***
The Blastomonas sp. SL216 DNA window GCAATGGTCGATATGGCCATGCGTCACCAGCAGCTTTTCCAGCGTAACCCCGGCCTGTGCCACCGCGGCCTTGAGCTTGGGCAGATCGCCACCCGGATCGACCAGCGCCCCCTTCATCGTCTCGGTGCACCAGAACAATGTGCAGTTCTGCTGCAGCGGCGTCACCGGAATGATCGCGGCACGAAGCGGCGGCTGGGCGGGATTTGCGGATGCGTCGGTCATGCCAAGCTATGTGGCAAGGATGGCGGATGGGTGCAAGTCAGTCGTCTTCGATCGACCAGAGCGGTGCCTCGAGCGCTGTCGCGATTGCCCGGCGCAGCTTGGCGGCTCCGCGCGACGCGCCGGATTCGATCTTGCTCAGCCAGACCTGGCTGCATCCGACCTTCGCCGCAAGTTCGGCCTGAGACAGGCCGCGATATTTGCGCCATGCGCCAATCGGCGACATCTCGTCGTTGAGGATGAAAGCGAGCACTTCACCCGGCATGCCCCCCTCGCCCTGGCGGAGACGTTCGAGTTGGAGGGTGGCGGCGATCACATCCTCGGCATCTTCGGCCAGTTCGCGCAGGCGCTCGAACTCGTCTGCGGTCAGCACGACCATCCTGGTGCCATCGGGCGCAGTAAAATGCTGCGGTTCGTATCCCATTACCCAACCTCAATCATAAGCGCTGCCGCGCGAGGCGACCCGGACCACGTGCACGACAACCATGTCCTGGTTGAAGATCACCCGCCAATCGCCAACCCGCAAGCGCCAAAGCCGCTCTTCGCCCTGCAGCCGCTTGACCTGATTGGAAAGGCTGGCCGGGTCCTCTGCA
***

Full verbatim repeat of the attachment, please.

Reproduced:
The Blastomonas sp. SL216 DNA window GCAATGGTCGATATGGCCATGCGTCACCAGCAGCTTTTCCAGCGTAACCCCGGCCTGTGCCACCGCGGCCTTGAGCTTGGGCAGATCGCCACCCGGATCGACCAGCGCCCCCTTCATCGTCTCGGTGCACCAGAACAATGTGCAGTTCTGCTGCAGCGGCGTCACCGGAATGATCGCGGCACGAAGCGGCGGCTGGGCGGGATTTGCGGATGCGTCGGTCATGCCAAGCTATGTGGCAAGGATGGCGGATGGGTGCAAGTCAGTCGTCTTCGATCGACCAGAGCGGTGCCTCGAGCGCTGTCGCGATTGCCCGGCGCAGCTTGGCGGCTCCGCGCGACGCGCCGGATTCGATCTTGCTCAGCCAGACCTGGCTGCATCCGACCTTCGCCGCAAGTTCGGCCTGAGACAGGCCGCGATATTTGCGCCATGCGCCAATCGGCGACATCTCGTCGTTGAGGATGAAAGCGAGCACTTCACCCGGCATGCCCCCCTCGCCCTGGCGGAGACGTTCGAGTTGGAGGGTGGCGGCGATCACATCCTCGGCATCTTCGGCCAGTTCGCGCAGGCGCTCGAACTCGTCTGCGGTCAGCACGACCATCCTGGTGCCATCGGGCGCAGTAAAATGCTGCGGTTCGTATCCCATTACCCAACCTCAATCATAAGCGCTGCCGCGCGAGGCGACCCGGACCACGTGCACGACAACCATGTCCTGGTTGAAGATCACCCGCCAATCGCCAACCCGCAAGCGCCAAAGCCGCTCTTCGCCCTGCAGCCGCTTGACCTGATTGGAAAGGCTGGCCGGGTCCTCTGCA